Album released this week in… 1968: The United States of America – The United States of America
THE UNITED States of America were a short lived band from California in the late 1960’s. Unlike many of their contemporaries, the band worked without a guitar player, instead focussing on the avant-garde and experimental side of music. Despite only releasing one, self-titled album, the band’s influence can be felt rippling through time; from the Seventies, right up to the likes of Portishead.
Opening with the cacophonous ‘The American Metaphysical Circus’, the album dives straight in with whimsical sounds before vocalist Dorothy Moskowitz’s mouse like vocals emerge from the chaos like the calm after the storm. Even as an introduction to the album, you already get a sense of the psychedelic soul it possesses. This is presided over even more in the following track, ‘Hard Coming Love’, with Moskowitz’s vocals taking a sharper turn, with some instrumentation that echoes The Zombies or The Kinks.
But then TUSOA throw another curveball, with ‘Cloud Song’, another tender cut that strips back the instrumentation to the bare minimum. This song is the perfect way to exhibit Moskowitz’s vocal abilities and really put them under the microscope. But in the following song, ‘The Garden of Earthly Delights’, we have a celebration of instrumentation. Those trademark psychedelic keys made an appearance from Joseph Byrd, while some of the sound effects on here give the song the feeling of an old-school sci-fi opening theme.
When we get to ‘I Won’t Leave My Wooden Wife For You, Sugar’, TUSOA make a song that could have come off a later Velvet Underground album. It’s a very rockabilly, it’s very swingy, and quite, honestly, pretty cheesy. It’s not the best track on the album, but it’s harmless, perhaps representing the cheerier side of Sixties music. But in testament to how unpredictable and vast this album is, we have ‘Where Is Yesterday’. In a TOTAL departure from its predecessor, this song opens with choral like vocals, followed by the chiming of a bell and horror-movie like strings. The feeling is echoes in the lyrics: ‘All you see of yesterday is shadows in your mind/ Shadows on the pavement but no bodies do you find’. Wow.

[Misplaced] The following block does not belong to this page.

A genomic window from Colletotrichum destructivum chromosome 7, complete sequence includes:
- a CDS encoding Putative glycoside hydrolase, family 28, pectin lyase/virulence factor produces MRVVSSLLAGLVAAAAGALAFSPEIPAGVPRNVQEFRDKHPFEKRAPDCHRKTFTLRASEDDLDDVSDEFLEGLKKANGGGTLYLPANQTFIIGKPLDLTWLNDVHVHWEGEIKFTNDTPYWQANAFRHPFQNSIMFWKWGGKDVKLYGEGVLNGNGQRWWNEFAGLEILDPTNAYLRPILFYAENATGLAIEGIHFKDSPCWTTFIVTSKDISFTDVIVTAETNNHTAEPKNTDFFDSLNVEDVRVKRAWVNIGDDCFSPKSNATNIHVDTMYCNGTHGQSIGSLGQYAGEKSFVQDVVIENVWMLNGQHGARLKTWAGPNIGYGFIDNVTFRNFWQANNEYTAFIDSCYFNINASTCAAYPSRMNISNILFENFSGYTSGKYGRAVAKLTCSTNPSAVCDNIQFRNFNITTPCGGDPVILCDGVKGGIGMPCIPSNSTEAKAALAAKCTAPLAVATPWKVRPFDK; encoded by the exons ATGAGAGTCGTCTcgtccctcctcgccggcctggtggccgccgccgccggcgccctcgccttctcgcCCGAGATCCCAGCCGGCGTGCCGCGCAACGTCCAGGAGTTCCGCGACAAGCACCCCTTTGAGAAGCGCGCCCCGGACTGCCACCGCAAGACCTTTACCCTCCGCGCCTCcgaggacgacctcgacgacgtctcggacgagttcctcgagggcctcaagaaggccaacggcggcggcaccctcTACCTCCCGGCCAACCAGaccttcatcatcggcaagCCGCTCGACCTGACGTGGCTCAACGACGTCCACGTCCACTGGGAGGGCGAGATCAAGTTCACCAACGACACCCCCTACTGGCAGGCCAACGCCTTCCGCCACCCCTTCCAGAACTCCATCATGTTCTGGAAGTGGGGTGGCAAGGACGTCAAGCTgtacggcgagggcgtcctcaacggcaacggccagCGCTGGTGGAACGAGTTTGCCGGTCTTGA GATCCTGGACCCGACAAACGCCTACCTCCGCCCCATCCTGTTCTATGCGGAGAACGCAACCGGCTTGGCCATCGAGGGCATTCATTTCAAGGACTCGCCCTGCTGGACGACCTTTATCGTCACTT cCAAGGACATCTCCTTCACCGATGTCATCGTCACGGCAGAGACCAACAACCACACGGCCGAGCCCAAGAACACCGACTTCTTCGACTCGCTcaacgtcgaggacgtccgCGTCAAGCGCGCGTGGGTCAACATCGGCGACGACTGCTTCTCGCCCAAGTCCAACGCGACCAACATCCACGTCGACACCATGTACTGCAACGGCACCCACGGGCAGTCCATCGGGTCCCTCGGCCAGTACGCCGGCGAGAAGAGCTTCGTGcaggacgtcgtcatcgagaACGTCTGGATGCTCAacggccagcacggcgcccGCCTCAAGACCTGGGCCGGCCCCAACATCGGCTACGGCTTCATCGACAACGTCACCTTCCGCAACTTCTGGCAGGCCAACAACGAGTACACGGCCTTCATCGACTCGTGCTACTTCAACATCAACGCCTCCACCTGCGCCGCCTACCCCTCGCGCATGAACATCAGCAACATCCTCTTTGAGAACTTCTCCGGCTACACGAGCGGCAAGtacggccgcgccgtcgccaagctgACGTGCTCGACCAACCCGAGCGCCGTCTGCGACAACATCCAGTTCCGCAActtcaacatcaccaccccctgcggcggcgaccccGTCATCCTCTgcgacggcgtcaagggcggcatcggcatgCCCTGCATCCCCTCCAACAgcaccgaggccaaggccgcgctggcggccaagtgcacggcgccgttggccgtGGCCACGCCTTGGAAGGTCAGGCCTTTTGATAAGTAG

‘Coming Down’ brings back the fast paced, fuzzed out distortion of traditional Sixties psychedelica, a relatively safe move considering some of the twists and turns of this album, but a decent song nevertheless. Not quite a patch on ‘Love Song For The Dead Che’, minimalist number that fits the name excellently, feeling more like a funeral march than a pop song, while ‘Stranded in Time’ feels like a more developed version of ‘Eleanor Rigby’.
Finally, we have the epic ‘The American Way of Love’, an song the hop, skips and jumps its way through, not only past themes found in this album, but just American music in Sixties full stop. Take the second section, entitled ‘California Good Time Music’, a pastiche of the Beach Boys before diving into some more crunchy synthetic organ sounds and sound bites from TUSOA that sound like they draw from The Beatles and Nico. Hell, it even sounds like it pulls from traditional film score music; truly this is a patchwork of Sixties sounds.
The United States of America is a hidden gem. While it may not be perfect, it deviates from the often similar sounds of the Sixties to create something wonderfully unique. Recommended for anyone who finds The Beatles a bit dry.
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